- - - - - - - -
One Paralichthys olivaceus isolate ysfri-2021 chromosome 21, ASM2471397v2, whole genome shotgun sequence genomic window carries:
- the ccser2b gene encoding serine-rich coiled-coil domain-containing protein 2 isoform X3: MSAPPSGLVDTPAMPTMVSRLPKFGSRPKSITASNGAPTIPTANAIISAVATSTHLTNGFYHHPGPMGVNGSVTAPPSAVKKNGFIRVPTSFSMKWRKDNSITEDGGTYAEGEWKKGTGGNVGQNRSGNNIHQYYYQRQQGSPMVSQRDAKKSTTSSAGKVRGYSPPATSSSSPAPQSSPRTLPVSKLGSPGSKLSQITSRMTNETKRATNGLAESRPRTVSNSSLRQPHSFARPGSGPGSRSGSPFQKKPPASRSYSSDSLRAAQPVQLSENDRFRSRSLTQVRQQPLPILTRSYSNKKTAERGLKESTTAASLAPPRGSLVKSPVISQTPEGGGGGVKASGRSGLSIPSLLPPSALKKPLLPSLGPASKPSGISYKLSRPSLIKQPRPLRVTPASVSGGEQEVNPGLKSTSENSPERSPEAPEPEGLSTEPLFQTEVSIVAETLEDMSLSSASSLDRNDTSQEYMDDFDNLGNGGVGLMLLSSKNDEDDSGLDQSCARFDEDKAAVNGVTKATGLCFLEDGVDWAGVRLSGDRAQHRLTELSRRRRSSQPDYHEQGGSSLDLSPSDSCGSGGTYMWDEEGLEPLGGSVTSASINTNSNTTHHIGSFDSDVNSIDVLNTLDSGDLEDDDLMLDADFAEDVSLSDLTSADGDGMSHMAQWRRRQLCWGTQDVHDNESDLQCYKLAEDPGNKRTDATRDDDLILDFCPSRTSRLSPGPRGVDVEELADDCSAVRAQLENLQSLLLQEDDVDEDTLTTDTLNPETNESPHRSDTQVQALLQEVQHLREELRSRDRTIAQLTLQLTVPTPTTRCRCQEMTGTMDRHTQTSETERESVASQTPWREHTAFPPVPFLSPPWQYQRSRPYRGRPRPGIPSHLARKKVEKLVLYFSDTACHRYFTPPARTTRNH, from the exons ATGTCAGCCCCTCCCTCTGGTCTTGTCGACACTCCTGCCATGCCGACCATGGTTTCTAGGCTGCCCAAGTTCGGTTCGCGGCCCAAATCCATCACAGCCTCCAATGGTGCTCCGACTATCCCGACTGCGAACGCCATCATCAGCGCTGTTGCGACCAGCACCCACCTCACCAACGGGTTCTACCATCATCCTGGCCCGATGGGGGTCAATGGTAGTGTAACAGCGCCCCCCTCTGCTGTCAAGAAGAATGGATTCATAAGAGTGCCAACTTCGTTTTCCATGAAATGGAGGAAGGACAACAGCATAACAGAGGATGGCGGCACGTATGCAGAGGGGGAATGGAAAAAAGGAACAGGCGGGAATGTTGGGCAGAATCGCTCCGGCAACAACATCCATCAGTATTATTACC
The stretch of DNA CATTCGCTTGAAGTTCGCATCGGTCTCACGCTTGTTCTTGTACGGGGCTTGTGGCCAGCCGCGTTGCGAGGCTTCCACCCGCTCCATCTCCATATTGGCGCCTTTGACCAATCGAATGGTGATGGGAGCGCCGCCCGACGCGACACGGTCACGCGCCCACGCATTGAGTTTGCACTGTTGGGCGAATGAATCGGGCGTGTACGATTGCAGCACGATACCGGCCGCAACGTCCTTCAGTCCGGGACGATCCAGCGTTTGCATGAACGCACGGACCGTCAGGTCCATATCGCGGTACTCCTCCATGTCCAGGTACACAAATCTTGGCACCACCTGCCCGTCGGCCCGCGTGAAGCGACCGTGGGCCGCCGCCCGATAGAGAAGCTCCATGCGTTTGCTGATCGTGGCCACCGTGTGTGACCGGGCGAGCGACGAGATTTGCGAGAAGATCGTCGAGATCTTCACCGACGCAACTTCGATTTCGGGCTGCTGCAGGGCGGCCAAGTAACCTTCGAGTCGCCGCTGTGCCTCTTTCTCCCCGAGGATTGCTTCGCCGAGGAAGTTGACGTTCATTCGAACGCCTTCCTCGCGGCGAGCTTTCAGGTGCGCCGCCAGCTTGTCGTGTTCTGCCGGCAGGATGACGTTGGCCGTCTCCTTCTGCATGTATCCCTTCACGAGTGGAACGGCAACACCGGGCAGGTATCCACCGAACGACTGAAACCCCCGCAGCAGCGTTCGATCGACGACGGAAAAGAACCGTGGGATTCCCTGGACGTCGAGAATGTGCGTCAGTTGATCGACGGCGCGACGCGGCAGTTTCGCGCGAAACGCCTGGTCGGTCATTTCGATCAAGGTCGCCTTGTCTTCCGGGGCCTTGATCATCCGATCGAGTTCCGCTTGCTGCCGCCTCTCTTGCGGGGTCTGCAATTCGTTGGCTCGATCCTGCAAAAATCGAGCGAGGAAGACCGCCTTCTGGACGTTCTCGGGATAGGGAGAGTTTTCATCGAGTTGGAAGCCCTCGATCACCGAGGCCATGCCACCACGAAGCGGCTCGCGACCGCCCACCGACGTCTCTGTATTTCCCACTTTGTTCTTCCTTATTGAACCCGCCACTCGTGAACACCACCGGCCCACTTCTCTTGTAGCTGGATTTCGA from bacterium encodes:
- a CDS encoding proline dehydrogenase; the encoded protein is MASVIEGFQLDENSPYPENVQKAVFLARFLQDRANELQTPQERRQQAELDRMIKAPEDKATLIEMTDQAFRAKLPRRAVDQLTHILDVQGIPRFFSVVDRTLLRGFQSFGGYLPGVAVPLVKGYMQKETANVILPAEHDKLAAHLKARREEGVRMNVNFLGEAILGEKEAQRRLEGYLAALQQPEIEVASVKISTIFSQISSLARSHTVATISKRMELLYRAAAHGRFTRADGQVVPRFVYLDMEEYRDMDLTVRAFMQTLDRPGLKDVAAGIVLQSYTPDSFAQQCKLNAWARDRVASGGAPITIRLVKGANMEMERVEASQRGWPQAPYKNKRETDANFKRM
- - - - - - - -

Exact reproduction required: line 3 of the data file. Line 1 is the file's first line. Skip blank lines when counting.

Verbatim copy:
The stretch of DNA CATTCGCTTGAAGTTCGCATCGGTCTCACGCTTGTTCTTGTACGGGGCTTGTGGCCAGCCGCGTTGCGAGGCTTCCACCCGCTCCATCTCCATATTGGCGCCTTTGACCAATCGAATGGTGATGGGAGCGCCGCCCGACGCGACACGGTCACGCGCCCACGCATTGAGTTTGCACTGTTGGGCGAATGAATCGGGCGTGTACGATTGCAGCACGATACCGGCCGCAACGTCCTTCAGTCCGGGACGATCCAGCGTTTGCATGAACGCACGGACCGTCAGGTCCATATCGCGGTACTCCTCCATGTCCAGGTACACAAATCTTGGCACCACCTGCCCGTCGGCCCGCGTGAAGCGACCGTGGGCCGCCGCCCGATAGAGAAGCTCCATGCGTTTGCTGATCGTGGCCACCGTGTGTGACCGGGCGAGCGACGAGATTTGCGAGAAGATCGTCGAGATCTTCACCGACGCAACTTCGATTTCGGGCTGCTGCAGGGCGGCCAAGTAACCTTCGAGTCGCCGCTGTGCCTCTTTCTCCCCGAGGATTGCTTCGCCGAGGAAGTTGACGTTCATTCGAACGCCTTCCTCGCGGCGAGCTTTCAGGTGCGCCGCCAGCTTGTCGTGTTCTGCCGGCAGGATGACGTTGGCCGTCTCCTTCTGCATGTATCCCTTCACGAGTGGAACGGCAACACCGGGCAGGTATCCACCGAACGACTGAAACCCCCGCAGCAGCGTTCGATCGACGACGGAAAAGAACCGTGGGATTCCCTGGACGTCGAGAATGTGCGTCAGTTGATCGACGGCGCGACGCGGCAGTTTCGCGCGAAACGCCTGGTCGGTCATTTCGATCAAGGTCGCCTTGTCTTCCGGGGCCTTGATCATCCGATCGAGTTCCGCTTGCTGCCGCCTCTCTTGCGGGGTCTGCAATTCGTTGGCTCGATCCTGCAAAAATCGAGCGAGGAAGACCGCCTTCTGGACGTTCTCGGGATAGGGAGAGTTTTCATCGAGTTGGAAGCCCTCGATCACCGAGGCCATGCCACCACGAAGCGGCTCGCGACCGCCCACCGACGTCTCTGTATTTCCCACTTTGTTCTTCCTTATTGAACCCGCCACTCGTGAACACCACCGGCCCACTTCTCTTGTAGCTGGATTTCGA from bacterium encodes: